Editor's Note: This is a special alert from the NASD. TheStreet University has reposted it for our readers.
Lately, more and more seniors are hearing about opportunities to sell their existing life insurance for cash in transactions known as life settlements. A life settlement, or senior settlement, as they are sometimes called, involves selling an existing life insurance policy to a third party -- a person or an entity other than the company that issued the policy -- for more than the policy's cash surrender value, but less than the net death benefit.
Life settlements can be a valuable source of liquidity for people who would otherwise surrender their policies or allow them to lapse -- or for people whose life insurance needs have changed. But they are not for everyone. Life settlements can have high transaction costs and unintended consequences. And even if you decide a life settlement is generally right for you, it can be hard to tell whether you are getting a fair price.
If you are considering selling your life insurance policy to a third party, you can help protect yourself by familiarizing yourself with your existing policy so that you fully understand your options, becoming fully informed about life settlements, shopping around for the best offer, and dealing only with licensed buyers and brokers. NASD is issuing this Alert to highlight the questions you should ask and the factors to consider before entering into a life settlement.
What Is a Life Settlement?
Until fairly recently, if you owned a life insurance policy that you no longer wanted or needed, you had two choices: surrender the policy for its cash value or allow it to lapse. Now, there is a third option: selling your policy (or the right to receive the death benefit) to an entity other than the insurance company that issued the policy in a transaction known as a life settlement.
The life settlement market emerged as an offshoot of the viatical settlement industry that developed in the 1980s as a source of liquidity for AIDS patients and other terminally ill policyholders with life expectancies of less than two years. Unlike viaticals, however, life settlements involve policyholders who are not terminally ill, but generally have a life expectancy of between two and ten years. Life settlements also tend to involve policies with higher net death benefits than viaticals.
The life settlement market has expanded rapidly in recent years. One recent study estimates that existing policies with a collective face value of $5.5 billion were sold by policyholders to investors in 2005, while others suggest that the potential market exceeds $100 billion.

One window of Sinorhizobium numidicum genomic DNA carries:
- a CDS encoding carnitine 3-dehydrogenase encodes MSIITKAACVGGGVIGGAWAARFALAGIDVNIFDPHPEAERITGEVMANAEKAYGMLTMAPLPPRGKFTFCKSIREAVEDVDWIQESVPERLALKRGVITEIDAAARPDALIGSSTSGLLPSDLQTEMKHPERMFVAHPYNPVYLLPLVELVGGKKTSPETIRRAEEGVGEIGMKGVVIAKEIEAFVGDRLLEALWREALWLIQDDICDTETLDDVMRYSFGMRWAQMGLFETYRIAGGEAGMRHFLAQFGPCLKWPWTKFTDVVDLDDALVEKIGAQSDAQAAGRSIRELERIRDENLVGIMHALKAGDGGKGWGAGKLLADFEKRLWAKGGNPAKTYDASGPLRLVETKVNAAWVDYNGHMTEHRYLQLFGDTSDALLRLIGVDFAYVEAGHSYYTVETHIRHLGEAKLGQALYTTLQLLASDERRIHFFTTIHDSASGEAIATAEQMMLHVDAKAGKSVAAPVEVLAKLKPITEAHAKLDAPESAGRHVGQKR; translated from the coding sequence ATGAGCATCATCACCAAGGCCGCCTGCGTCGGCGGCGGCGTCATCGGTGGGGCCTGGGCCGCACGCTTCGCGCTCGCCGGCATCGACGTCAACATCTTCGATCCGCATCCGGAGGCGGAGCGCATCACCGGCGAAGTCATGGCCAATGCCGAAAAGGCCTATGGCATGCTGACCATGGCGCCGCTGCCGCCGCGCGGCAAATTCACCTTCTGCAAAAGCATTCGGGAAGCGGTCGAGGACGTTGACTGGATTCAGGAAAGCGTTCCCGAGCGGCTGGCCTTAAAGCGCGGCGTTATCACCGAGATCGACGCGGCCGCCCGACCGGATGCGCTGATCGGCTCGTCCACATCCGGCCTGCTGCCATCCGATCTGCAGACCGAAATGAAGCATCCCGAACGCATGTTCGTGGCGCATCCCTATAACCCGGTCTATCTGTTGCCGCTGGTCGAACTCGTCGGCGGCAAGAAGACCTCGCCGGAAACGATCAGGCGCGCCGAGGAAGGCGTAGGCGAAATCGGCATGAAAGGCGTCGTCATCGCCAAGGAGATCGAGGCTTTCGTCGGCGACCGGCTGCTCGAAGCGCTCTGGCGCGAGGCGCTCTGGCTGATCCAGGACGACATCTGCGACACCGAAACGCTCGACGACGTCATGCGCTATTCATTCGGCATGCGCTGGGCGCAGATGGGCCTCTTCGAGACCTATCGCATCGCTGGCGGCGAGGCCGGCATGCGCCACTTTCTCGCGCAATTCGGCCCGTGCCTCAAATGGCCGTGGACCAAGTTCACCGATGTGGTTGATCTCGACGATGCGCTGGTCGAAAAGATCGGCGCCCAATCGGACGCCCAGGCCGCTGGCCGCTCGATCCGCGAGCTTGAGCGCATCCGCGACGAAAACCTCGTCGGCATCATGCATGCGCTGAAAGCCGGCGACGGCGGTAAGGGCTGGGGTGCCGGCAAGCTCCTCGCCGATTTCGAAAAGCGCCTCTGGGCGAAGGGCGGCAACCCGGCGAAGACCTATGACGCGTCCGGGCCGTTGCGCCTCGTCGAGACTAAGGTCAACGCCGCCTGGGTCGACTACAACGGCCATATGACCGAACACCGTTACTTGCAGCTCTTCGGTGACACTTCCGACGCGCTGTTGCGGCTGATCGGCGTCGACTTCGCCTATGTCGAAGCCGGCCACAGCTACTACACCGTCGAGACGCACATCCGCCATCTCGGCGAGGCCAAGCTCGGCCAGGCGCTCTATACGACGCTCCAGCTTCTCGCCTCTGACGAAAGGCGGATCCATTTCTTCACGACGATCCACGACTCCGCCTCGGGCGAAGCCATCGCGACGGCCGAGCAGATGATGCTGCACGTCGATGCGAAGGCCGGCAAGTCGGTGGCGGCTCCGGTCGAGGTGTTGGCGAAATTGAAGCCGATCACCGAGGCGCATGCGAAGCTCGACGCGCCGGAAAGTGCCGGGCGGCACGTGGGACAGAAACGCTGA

How Do Life Settlements Work?
The purchasers of life settlements, sometimes called life settlement companies or life settlement providers, generally are institutions that either hold the policies to maturity and collect the net death benefits or resell policies--or sell interests in multiple, bundled policies--to hedge funds or other investors. In exchange, you receive a lump sum payment. The amount you will receive in the secondary market depends on a range of factors, including your age, health and the terms and conditions of your policy--but it is generally more than the policy's cash surrender value and less than the net death benefit.
When you sell your life insurance policy, whoever buys it is acquiring a financial interest in your death. In addition to paying you a lump sum for your policy, the buyer agrees to pay any additional premiums that might be required to support the cost of the policy for as long as you live. In exchange, the buyer will receive the death benefit when you die.
Factors to Consider When Deciding to Sell Your Life Insurance Policy
Life settlements have proven profitable not only for institutional investors that purchase policies, but also for the providers and brokers who handle these transactions. As a result, competition among life settlements providers for individuals seeking to sell or otherwise terminate their life insurance policies has become increasingly intense. Because the life settlement industry is relatively new and may target seniors who may be in poor health, it can be prone to aggressive sales tactics and abuse.
That does not mean that you should never consider a life settlement. A life settlement might make sense for you if you no longer want or need your current policy--or if you can no longer afford the expense of paying insurance premiums and are willing to give up or replace the coverage. Even then, however, you should proceed with caution. Here are some of the key factors you should consider:
- Ongoing Life Insurance Needs -- If you are considering buying a new policy with the proceeds of the life settlement, you will need to determine whether you will be able to get a new policy with equivalent coverage -- and at what cost. Your old policy will still be in force and may affect your ability to get additional coverage. Even if you can get a new policy, you may have to pay higher premiums because of your age or changes in your health status. If your goal is to retain coverage but lower the premiums you pay or otherwise obtain different features, you might want to consider options such as reducing your existing amount of policy coverage or making a "1035 Exchange."